He is turning 4 next month. He is starting school in September. I worry how he will cope, and hope that he will get the support that he needs. Because despite being able to communicate a bit more, he still struggles a lot more than his peers with language. He still can’t answer questions. He struggles to make choices. He struggles to follow directions unless he is very motivated to do so. He becomes hyper focused on things, right now it’s door handles and locks.  I think he does it when he is stressed or anxious, when he is in a new place.  Wherever we go he will try to find a lock to study. I worry that he will find school too much, too hectic and be too distracted by whatever he is interested in at the times to take part. I worry that he will feel different and less than his peers.

My darling boy. The happiest little soul I have ever met. I used to say that he was the most excited baby. Now he is such an excited 4-year old. He jumps, he squeezes, he flaps. It’s like he feels every feeling in every bit of his body.

 

Brothers.

Oscar’s little brother Ollie is chatting. Asking for ‘more’ and ‘again’ and says ‘woof woof’ for dog. ‘Miaow’ for cat and hugs his best friend when he sees him.

He learns language effortlessly. It is so easy for him, he listens, he copies, he learns and he remembers. A natural.

He waves and he blows kisses and he smiles at people when we are out and about.

The difference between Oscar and Ollie is huge – the way that Ollie learns things, specially language – is I guess how most kids learn to talk, and it is just so easy for them. Oscar struggles so much more, to remember what words mean, to remember how to ask for things. He seems to learn new words and then forget them. It is like he is learning a completely different language that is about a million times harder to learn than what Ollie is learning.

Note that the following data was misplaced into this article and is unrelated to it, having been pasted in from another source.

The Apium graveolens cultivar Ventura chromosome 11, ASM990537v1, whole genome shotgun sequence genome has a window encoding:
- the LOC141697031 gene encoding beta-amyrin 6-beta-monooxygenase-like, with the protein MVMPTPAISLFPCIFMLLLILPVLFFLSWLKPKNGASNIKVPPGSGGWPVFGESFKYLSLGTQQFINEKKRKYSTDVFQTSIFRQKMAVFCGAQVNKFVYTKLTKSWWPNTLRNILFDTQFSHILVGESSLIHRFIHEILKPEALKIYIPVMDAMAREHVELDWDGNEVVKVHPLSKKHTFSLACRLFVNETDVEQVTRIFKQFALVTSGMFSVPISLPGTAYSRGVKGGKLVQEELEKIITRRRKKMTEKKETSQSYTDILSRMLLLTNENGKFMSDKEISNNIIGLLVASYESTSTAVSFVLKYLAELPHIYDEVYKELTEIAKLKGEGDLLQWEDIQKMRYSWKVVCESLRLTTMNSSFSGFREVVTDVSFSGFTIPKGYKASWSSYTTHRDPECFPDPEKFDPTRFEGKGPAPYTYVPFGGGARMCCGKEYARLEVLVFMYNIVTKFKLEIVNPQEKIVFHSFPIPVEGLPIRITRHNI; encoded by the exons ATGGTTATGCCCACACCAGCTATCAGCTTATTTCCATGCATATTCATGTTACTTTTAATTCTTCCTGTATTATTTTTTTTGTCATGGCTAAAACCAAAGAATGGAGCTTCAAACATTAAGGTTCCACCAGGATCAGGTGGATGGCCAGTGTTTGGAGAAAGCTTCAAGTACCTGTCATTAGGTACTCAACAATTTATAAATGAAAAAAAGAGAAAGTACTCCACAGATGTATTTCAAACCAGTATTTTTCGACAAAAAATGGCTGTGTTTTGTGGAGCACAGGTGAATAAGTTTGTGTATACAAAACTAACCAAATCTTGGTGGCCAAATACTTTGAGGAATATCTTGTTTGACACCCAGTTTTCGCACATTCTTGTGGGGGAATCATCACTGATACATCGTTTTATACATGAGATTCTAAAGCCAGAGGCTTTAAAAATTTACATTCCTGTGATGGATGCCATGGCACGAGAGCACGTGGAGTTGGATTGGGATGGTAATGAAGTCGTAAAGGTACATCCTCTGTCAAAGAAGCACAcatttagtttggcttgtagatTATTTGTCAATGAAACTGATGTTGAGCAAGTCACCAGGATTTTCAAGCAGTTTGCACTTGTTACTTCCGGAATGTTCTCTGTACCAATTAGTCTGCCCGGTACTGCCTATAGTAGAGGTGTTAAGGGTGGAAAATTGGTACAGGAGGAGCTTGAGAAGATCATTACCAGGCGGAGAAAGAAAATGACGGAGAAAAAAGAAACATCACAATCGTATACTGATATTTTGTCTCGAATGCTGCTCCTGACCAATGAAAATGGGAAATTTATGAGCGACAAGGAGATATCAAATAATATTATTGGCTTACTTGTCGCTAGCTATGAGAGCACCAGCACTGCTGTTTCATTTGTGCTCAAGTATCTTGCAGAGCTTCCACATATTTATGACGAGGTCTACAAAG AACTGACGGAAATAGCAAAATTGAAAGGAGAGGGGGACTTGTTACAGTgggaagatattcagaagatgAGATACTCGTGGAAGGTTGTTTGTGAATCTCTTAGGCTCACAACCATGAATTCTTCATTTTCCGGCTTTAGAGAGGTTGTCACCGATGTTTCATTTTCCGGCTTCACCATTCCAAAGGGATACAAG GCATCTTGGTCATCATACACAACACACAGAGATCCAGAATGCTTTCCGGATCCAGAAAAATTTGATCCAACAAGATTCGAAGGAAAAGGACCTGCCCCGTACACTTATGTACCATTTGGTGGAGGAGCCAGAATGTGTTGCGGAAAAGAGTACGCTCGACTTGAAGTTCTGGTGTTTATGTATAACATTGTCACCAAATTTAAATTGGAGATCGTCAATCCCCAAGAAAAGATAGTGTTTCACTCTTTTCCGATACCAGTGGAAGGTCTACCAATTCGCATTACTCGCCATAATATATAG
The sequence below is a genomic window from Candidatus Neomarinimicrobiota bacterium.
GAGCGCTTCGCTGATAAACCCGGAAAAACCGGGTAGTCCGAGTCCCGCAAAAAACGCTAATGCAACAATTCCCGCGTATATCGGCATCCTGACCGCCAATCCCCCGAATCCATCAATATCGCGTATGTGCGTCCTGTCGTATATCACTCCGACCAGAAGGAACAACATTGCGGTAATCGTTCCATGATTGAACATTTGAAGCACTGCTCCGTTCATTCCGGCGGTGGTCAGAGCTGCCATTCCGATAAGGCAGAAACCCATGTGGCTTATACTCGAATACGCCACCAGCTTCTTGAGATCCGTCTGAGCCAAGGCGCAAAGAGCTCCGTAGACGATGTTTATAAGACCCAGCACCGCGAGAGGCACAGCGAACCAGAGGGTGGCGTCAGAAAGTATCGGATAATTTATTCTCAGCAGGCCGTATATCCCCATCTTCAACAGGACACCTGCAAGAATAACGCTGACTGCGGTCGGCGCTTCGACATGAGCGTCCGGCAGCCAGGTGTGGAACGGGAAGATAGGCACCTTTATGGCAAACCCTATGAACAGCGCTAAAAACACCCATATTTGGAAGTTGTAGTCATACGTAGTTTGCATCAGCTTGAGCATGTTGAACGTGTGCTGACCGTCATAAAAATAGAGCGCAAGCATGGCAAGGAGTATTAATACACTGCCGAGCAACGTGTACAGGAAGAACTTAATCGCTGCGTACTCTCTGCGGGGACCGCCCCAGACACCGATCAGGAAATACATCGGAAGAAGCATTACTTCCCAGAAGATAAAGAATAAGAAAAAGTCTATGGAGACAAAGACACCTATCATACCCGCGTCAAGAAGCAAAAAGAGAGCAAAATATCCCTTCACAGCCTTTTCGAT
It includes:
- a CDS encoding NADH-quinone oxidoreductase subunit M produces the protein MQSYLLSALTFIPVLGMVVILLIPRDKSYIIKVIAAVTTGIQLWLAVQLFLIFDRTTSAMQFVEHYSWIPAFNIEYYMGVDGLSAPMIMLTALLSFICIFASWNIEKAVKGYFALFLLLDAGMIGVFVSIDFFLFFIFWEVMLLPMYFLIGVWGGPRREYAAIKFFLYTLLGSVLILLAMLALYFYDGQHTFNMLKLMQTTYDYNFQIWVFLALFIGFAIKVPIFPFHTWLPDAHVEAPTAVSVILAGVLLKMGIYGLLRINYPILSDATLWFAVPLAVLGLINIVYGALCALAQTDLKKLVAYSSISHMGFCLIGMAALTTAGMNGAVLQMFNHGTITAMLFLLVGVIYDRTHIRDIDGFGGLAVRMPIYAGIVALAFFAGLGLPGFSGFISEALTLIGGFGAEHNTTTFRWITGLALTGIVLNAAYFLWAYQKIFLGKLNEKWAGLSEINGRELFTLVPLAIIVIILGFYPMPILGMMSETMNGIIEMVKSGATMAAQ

But yet there is progress, this week Oscar has learnt the word ‘dirty’ and demands me to clean his dollies as soon as they have been on the ground because they are ‘dirty’. But you know what, it does not matter if he asks me a 100 times a day to clean his dollies because they are ‘dirty’ because he is talking. TALKING. Sort of. And we are slowly getting there. Something I will never take for granted. Because not all children learn to talk. Imagine what it feels like to have never heard the word ‘mummy’. Just imagine it. Just imagine the heart ache of seeing your little boy struggle to ask for a drink when other children his age is having little conversations and can tell you what they did last weekend.

So every time I hear the word ‘dirty’ I smile. Because it’s coming. Give me ‘dirty’ a 100 times a day instead of silence.

 

‘Hug’

And just like that, Oscar asked for a hug for the first time ever. He had fallen over and was quite upset, he cried and wanted to be carried. I carried him for a bit, and when he got too heavy I put him back in the double buggy with his brother. He did not like it though, he continued to cry and looked at my husband.

My husband asked ‘Oscar, what do you want?’ not expecting Oscar to answer in any kind of way, because he never does.

But this time  it was different.

‘HUG’ Oscar said. My husband picked him up immediately and gave him a big hug – of course, and we smiled and all of a sudden the future seemed bright. Things will be ok. Oscar managed to acknowledge and ask for something he wanted.

Later that afternoon he did it again. He ran up to me and said ‘hat’, and I put his hat on his little head and I thought wow, it might actually be happening.

Words. So few, so short. But so very magical.

Life before

Oh how I dream of life before autism.

Life before worries about my boy’s future.

When every day was enjoyed, carefree and full of dreams. When the future seemed bright and hopeful. When we just assumed, that our boy would be like anyone else. That his life would be full of joys such as birthday parties, friendships and play.

I never wanted to be part of the autistic mum-club. I never wanted to have to look up and do the research what schools best can support my disabled boy. I never wanted to learn sign language or makaton. And still, every morning, I wake up and remember. Remember that Oscar has autism, and that I have no clue in how to best help him. Help us. It hits me, every morning like a punch in the stomach. People say you get used to it, but I am not used to it, yet.

Life before autism was carefree and naive. I complained about lack of sleep and how tired I was, and now I think that I would swap any amount of sleepless nights just to not have to worry about my boy’s future.

I spend hours of my time worrying, debating, thinking ‘Will he be ok?’. We are just at the very beginning of our autism-journey. We have no idea if he ever will talk, make conversation, have friends, go to mainstream or special school.